She was now hovering on the brink, amazingly she was trying to hold back from coming to prolong the pleasure but she was losing the battle rather quickly, her deep moans started to become louder and faster, her trembling dissolved into uncontrollable jerking as her pudenda grabbed and quivered around every inch of my shaft, I was hazy with pleasure I'd never known quite like this, presently and I felt it begin to grab my aching phallus with faster rhythm, suddenly her body stiffened, her rock hard teats thrust upon my chest as her back arched, her vagina grinding into my groin, my hands now balancing her shapely buttocks as she let out one final cry of surrender and came over and over until she went limp in my arms, it was then that I finally shot my load into her, long and hot juices commingled as I spent myself fully with deep satisfaction. I leaned into her as we were wrapped in the ecstasy and exhaustion of mindblowing sex.

The moment I came back to Earth, and my senses fully recovered, I thought fast, we had gotten away with much; I slid her skirt down and urged her into the ladies room. As I watched her well-toned derrière mounted on now trembling legs that barely got her through the door, a wet spot soaked her skirt, I sighed with relief, incredible, unbelievable, I too hastened to the men's room and emerged a few minutes later glowing, relaxed and returned to my table.

Though a good man never tells, one of my friends inquired,

"What held you up?"

Jokingly I answered, "A mad passionate woman was determined to have her way with me right then and there and I didn't want to be rude."

The table of friends roared with appreciation of a good comeback. Come back, yes, she would definitely have to come back, again and again. What had just transpired was only the beginning. I swilled my wine and privately toasted my good fortune.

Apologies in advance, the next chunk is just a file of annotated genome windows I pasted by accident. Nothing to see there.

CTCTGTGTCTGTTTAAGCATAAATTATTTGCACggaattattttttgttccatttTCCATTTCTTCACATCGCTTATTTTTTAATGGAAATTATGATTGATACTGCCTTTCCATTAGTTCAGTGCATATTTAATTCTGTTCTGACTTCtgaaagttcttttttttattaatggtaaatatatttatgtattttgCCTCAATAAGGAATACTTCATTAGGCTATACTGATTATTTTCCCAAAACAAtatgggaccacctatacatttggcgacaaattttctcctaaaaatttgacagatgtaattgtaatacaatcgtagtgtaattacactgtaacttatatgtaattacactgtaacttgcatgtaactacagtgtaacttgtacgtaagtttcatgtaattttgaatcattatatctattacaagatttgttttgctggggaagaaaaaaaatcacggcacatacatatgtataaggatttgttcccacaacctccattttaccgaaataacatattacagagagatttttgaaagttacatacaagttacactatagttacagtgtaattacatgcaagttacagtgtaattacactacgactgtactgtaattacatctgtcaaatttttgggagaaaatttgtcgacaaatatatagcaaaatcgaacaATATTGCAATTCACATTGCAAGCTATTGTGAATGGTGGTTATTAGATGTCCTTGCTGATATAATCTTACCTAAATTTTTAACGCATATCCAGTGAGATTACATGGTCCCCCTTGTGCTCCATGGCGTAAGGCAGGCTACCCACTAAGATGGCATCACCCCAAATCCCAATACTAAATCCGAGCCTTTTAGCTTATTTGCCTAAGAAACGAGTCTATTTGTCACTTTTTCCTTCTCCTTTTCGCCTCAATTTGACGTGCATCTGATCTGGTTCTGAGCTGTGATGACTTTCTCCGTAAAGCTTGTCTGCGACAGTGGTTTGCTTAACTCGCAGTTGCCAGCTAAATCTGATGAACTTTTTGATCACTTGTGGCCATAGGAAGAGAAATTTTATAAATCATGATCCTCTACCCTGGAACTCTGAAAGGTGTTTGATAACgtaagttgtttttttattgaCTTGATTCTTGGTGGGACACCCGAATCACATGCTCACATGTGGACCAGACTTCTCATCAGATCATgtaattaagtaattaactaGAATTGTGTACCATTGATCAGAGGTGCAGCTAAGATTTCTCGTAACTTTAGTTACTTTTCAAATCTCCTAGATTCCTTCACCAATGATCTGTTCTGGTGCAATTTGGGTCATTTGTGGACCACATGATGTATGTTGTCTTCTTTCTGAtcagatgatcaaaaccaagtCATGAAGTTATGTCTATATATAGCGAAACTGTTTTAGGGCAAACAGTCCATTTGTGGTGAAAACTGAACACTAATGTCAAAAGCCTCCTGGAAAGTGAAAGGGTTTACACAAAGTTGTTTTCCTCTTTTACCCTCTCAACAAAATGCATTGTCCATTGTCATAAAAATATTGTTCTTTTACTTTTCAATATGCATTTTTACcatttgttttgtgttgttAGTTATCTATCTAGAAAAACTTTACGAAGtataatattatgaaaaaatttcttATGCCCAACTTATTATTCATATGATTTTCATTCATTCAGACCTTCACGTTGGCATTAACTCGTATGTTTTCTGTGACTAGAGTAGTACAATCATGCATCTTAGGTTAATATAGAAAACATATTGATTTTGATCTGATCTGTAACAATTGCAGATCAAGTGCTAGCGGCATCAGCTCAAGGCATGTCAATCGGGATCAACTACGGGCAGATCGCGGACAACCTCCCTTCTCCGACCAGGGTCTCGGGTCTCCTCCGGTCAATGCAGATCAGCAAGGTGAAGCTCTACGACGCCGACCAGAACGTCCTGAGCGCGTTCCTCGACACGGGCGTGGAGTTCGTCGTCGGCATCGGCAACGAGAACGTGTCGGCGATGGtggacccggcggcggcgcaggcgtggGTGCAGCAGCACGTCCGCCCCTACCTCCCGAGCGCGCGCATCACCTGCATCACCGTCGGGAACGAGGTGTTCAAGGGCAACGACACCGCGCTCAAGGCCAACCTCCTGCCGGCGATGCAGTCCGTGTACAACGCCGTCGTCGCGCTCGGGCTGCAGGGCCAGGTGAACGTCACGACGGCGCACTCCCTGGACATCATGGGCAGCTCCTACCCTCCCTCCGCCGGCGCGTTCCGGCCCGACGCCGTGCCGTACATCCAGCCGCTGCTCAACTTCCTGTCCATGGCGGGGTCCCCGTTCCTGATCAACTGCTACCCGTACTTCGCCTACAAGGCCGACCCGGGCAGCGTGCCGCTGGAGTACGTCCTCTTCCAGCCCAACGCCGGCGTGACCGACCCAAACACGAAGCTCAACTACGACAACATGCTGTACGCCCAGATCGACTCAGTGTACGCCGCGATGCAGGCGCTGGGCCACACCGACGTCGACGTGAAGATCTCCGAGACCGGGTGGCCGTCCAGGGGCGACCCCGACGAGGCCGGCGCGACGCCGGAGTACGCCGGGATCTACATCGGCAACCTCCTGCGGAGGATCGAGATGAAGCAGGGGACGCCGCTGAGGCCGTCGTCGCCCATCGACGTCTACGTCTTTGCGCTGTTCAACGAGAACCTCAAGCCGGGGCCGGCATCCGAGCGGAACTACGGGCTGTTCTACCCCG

* FINE *


* excerpt from 'Finnegan's Journey' by © Frank Borsellino™

Friday, June 8, 2018

Anthony Bourdain R.I.P.

'Maybe that's enlightenment enough: to know that there is no final resting place of the mind; no moment of smug clarity. Perhaps wisdom...is realizing how small I am, and unwise, and how far I have yet to go.' ~ Anthony Bourdain

Anthony Michael Bourdain was born June 25, 1956, the oldest son of Pierre Bourdain, who was an executive in the classical-music recording industry, and Gladys Bourdain, who was a long-time copy editor at The New York Times. He grew up outside New York City, in Leonia, N.J., and his parents exposed him to fine cuisine, taking him often to France, which is where he first became conscious of food. When he was in fourth grade, on a family vacation to France aboard the Queen Mary, he sat in the cabin-class dining room and ate a bowl of vichyssoise, a creamy mix of leek and potato. What surprised him was that the soup was cold.

'It was the first food I enjoyed and, more important, remembered enjoying,' he wrote in his memoir 'Kitchen Confidential'. He did not remember much else about the trip.'

Bourdain graduated from high school in 1973 and attended Vassar College, dropping out after two years, where he spent long nights drinking and smoking pot.

'I was — to be frank — a spoiled, miserable, narcissistic, self-destructing and thoughtless young lout.'

At Vassar, he met Nancy Putkoski (his first wife) before he left school for a chance at a culinary career. He spent a summer in Provincetown on Cape Cod with some friends. There, he started working as a dishwasher at a seafood restaurant and closely watched the cooks, men who dressed like pirates, with gold earrings and turquoise chokers.

'In the kitchen, they were like gods. I saw how the cooks and chefs behaved. They had sort of a swagger, got all the girls and drank everything in sight.' ~ Anthony Bourdain